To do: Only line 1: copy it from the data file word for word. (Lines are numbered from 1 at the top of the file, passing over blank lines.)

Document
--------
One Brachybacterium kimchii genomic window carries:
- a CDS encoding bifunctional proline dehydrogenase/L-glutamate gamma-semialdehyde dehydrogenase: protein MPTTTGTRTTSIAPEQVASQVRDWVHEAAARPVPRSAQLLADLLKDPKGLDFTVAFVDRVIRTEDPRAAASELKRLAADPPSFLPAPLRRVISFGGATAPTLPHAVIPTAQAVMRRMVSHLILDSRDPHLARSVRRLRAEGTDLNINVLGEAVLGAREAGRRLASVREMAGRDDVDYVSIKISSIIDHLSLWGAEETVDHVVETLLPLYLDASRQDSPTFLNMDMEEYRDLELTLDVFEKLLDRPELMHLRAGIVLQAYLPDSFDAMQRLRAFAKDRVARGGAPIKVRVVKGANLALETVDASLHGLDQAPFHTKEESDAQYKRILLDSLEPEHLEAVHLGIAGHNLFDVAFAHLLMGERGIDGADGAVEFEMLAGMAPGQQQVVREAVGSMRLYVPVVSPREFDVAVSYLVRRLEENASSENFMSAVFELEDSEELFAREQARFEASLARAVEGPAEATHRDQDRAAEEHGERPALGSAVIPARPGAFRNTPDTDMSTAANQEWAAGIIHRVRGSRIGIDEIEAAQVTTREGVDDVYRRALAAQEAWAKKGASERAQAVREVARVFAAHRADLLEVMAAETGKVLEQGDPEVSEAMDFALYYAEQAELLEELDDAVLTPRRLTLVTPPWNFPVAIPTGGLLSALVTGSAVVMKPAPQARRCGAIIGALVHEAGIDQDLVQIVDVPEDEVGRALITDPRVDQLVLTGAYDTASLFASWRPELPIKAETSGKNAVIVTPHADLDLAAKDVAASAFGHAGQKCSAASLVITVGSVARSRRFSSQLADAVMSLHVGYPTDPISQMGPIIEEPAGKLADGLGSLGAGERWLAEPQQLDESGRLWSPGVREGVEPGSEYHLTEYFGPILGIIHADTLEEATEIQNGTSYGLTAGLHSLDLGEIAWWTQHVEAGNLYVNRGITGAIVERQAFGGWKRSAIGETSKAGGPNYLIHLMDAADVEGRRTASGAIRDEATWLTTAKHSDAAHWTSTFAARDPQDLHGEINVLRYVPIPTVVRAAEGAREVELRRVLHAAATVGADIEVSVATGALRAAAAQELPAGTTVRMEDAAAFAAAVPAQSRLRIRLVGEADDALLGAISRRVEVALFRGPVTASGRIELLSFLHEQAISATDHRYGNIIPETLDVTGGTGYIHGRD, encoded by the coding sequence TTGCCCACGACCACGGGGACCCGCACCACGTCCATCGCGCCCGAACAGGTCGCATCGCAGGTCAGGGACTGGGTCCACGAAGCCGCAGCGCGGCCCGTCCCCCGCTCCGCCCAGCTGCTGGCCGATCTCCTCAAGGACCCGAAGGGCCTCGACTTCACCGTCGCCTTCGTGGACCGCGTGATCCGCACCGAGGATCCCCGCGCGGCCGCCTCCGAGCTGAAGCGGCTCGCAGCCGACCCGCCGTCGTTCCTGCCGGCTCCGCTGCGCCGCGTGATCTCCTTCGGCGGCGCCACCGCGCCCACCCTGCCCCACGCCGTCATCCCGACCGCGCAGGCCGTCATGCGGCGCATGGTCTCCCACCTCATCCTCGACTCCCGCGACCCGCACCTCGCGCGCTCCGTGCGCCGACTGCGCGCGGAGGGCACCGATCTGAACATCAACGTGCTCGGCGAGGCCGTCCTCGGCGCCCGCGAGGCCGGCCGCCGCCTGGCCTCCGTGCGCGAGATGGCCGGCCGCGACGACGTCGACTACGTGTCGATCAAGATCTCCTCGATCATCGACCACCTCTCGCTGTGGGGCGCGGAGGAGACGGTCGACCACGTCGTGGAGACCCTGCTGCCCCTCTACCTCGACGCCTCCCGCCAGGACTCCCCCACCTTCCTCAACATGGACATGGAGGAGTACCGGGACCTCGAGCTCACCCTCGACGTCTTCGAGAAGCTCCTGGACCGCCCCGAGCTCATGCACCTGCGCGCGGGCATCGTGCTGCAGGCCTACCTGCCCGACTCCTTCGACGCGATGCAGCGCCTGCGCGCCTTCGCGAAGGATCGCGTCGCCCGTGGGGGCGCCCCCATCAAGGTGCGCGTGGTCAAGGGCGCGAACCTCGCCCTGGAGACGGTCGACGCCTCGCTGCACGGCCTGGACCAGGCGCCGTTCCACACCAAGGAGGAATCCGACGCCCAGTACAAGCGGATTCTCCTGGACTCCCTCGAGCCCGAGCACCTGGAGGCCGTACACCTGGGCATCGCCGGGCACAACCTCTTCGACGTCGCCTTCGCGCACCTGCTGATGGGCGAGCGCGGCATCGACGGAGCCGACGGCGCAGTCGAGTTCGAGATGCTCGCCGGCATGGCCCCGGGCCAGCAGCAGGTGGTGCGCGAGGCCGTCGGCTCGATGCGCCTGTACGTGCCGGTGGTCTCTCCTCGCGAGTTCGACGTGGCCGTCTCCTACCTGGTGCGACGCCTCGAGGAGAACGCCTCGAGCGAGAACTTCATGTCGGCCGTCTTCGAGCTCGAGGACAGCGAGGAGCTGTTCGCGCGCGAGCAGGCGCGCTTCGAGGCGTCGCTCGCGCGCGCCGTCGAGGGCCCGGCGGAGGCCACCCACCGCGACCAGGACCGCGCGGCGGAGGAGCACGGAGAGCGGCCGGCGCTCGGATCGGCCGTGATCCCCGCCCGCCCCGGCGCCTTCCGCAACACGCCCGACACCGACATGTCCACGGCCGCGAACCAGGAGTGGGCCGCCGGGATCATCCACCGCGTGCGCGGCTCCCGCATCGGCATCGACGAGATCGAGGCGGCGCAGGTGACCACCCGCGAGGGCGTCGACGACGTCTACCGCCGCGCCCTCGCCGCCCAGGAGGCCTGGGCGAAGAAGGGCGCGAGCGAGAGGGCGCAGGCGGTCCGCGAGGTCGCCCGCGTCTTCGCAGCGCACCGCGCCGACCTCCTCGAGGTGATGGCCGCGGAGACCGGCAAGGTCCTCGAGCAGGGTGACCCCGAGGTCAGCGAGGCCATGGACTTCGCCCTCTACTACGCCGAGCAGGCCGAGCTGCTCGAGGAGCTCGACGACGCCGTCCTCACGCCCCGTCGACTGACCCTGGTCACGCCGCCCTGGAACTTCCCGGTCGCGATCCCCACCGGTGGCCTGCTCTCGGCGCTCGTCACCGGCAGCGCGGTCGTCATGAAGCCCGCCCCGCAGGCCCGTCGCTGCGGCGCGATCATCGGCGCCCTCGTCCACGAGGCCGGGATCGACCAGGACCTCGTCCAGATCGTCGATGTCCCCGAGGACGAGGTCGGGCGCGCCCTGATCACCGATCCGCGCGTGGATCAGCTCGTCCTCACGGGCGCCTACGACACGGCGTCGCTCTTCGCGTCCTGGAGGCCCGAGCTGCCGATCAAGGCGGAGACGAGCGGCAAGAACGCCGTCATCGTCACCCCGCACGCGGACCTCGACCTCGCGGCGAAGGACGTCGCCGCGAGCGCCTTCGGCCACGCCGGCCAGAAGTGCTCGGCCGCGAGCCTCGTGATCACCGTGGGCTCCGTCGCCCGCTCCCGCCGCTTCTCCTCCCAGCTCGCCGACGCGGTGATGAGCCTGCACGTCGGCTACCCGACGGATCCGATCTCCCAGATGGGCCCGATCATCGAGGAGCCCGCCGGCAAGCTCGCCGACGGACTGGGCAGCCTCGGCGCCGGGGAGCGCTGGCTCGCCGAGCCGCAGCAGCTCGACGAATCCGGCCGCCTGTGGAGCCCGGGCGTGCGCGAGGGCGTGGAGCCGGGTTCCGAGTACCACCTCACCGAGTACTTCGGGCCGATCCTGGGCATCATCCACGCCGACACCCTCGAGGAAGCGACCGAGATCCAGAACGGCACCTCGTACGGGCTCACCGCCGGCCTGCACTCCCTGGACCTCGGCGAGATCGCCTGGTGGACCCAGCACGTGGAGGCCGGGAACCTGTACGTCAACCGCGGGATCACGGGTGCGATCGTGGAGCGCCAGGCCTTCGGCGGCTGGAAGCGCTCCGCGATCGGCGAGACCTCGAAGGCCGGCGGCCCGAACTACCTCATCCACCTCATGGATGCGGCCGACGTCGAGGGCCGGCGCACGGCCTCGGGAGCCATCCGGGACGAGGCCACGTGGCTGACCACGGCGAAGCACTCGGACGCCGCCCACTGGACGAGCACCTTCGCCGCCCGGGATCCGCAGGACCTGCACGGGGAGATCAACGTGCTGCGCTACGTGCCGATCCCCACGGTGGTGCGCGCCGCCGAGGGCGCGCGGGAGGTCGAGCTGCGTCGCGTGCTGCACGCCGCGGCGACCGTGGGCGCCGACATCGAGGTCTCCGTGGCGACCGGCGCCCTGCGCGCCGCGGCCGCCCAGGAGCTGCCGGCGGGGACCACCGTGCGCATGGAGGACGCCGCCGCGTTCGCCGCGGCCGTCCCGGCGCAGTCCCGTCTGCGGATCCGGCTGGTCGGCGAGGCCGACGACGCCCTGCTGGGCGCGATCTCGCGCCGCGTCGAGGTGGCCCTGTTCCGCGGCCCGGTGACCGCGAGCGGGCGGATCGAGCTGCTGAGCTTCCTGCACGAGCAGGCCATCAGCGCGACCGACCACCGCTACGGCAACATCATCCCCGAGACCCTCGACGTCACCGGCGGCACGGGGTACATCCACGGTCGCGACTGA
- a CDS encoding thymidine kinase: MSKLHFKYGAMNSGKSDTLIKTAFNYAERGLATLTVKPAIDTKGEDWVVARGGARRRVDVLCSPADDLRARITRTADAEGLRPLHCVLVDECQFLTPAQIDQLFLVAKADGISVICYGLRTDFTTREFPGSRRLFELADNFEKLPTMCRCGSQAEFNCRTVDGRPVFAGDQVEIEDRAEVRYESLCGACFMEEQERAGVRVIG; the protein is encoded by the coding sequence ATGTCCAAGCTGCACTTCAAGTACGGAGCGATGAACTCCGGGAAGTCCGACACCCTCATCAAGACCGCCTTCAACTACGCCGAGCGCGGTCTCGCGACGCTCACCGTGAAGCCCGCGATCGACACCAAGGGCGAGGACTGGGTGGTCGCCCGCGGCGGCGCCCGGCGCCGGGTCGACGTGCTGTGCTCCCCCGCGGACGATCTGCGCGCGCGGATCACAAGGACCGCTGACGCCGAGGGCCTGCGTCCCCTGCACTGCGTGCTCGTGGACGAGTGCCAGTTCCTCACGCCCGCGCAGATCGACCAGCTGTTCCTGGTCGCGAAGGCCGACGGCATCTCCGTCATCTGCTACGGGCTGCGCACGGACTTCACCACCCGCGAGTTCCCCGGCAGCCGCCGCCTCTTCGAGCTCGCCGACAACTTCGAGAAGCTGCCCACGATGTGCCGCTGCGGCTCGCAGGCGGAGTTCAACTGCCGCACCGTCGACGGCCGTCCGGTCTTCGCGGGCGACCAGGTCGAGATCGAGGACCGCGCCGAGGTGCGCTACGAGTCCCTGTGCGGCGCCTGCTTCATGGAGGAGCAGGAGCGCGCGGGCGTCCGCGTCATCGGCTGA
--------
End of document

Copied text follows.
One Brachybacterium kimchii genomic window carries: